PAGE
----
Kathy A. Bolten, email@example.com:09 p.m. CST January 6, 2015
The radio in Amber Gray's bedroom continues to play the teenager's favorite station, Life 107.1 — even though she's not there to hear it.
For now, it's too difficult for Amber's parents, Lisa and Rex Gray, to turn the music off.
Amber, 14, died Dec. 28 at Mercy Medical Center in Des Moines from complications from the flu.
The girl, who loved to draw and make YouTube videos, is one of three Iowa children who have died from influenza complications since the flu season began in October, according to preliminary data from the Iowa Department of Public Health.
On Dec. 29, 3-year-old Ayzlee McCarthy of Elk Horn died from complications of the flu,just three days after she fell ill and was taken to Blank Children's Hospital in Des Moines. The third child who died from flu complications has not been identified
Iowa has been particularly hard-hit by the flu this year, and nationally, it's so widespread that the Centers for Disease Control and Prevention have declared the outbreak an epidemic.
Both Amber and Ayzlee were healthy and had flu shots, yet the virulent nature of the virus weakened them so severely that secondary complications made it impossible for them to survive.
The girls' unexpected deaths have triggered fears among parents, who see a common illness becoming deadly.
Amber's symptoms "kept getting progressively worse," said her father, Rex Gray.
Amber's family went out to dinner Dec. 22 to celebrate her mother's birthday.
Amber complained of a sore throat and only ate ice cream, said Rex Gray, whose family lives in Redfield.
After dinner, the family took Amber to a clinic, where she tested positive for influenza A, a strain that this year's flu vaccines is not effective in treating.
Doctors at the clinic told Amber's parents to keep her hydrated and give her fever-reducing medication.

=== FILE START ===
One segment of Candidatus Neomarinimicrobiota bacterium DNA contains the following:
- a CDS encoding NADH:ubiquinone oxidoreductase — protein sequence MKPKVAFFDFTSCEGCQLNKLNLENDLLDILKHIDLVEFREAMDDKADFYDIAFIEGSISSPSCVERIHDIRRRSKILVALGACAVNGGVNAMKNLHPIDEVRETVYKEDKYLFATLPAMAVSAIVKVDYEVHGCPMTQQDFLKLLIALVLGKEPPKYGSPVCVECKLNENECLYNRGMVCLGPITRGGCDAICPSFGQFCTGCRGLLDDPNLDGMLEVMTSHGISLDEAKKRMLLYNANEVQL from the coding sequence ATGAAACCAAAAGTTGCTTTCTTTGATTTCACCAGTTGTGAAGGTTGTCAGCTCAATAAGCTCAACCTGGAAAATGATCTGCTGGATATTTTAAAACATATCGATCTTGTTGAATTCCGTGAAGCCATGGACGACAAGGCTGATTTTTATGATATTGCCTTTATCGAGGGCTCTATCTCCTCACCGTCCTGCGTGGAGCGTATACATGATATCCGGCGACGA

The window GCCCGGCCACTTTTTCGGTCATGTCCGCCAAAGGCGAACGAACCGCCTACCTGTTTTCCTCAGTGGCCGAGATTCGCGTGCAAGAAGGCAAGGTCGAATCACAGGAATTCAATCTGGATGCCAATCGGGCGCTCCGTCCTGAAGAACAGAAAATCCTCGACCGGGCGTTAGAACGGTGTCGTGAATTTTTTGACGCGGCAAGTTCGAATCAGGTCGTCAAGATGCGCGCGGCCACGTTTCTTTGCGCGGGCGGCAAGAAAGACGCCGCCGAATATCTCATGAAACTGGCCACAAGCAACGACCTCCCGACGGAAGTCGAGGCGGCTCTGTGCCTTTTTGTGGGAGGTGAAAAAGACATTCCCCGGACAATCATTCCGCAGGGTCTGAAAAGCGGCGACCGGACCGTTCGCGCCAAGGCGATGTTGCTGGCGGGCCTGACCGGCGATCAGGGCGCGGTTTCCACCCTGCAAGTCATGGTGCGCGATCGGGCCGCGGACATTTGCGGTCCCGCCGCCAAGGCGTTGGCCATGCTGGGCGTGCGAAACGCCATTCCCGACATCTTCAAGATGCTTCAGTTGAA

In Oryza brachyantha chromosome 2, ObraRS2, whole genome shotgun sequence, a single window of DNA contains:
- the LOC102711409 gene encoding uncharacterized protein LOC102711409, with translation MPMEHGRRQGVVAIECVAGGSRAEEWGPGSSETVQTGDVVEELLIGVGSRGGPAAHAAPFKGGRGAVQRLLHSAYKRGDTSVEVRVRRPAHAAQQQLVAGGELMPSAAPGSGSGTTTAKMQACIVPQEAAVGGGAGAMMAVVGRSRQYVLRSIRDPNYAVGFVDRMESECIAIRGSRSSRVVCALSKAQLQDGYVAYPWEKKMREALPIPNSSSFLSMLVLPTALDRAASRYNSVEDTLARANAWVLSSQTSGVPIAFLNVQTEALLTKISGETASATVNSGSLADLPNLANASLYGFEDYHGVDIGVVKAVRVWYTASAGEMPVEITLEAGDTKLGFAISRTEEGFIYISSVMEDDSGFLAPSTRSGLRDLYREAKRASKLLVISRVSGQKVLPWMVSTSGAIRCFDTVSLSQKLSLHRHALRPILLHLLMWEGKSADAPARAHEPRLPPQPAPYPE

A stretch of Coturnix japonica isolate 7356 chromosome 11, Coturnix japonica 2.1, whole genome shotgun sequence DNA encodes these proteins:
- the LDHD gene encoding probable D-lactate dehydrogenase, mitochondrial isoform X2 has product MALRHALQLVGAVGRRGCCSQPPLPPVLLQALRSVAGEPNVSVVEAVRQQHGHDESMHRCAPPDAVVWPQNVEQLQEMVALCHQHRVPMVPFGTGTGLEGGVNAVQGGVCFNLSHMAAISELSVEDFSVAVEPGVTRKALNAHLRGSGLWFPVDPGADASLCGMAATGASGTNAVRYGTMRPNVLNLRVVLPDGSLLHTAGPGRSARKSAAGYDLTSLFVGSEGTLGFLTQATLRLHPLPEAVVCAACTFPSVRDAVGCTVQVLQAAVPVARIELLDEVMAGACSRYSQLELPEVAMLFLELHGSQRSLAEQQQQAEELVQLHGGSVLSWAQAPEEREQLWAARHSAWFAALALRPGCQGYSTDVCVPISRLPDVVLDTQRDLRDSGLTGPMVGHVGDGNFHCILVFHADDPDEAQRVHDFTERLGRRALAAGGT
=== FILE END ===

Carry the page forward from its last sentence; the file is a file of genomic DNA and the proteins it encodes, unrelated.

The next morning, Amber woke with labored breathing and a temperature. Her family took her the doctor's office, where her oxygen levels were 70 percent.
The girl was taken by ambulance to Mercy, and for the next five days, she fought a bacterial infection, pneumonia and the flu virus, which had mutated into a different strain, her father said.
"The doctors told us her chances of survival were slim. Then, boom, she was gone. … We went into this whole thing thinking she just had a cold," he said.
Amber's funeral was Saturday at McCalley Funeral Home in Adel; she was buried in Harper Cemetery near Redfield.
It was a jarring beginning to the new year.
"She was perfectly healthy beforehand," said Verla Kellar of Booneville, Amber's grandmother. "There were no underlying diseases. Nothing."
Before she got a flu shot in the fall, Amber spent part of the summer with her 10-year-old brother Aidan, traveling in the western United States with their grandparents, Kellar said.
Amber and Aidan got to see the Pacific Ocean, the Grand Canyon, Pike's Peak and parts of Utah. Amber took photos of the sites and did some drawings, her father said.
During her life, "she was in every state west of the Mississippi," Rex Gray said.
After she got sick, Kellar said she spent hours at the hospital with Amber, who was on a ventilator and in a medically-induced coma.
The teen wanted an iPhone for Christmas, which Kellar got her.
On Christmas Day, Kellar said she whispered to Amber that when she got better, she'd get to open her new phone.
"Her right eye flickered," Kellar said. "Amber got the best Christmas present — she got to go home with Jesus."
When the family learned Amber would likely die, they got word to their friends and church family in Redfield.
Between 30 and 50 people were in the hospital's waiting room when the teen died.
"She fought hard. … She just wore out," Kellar said. "I'm expecting beautiful rainbows this summer, if they let Amber draw them."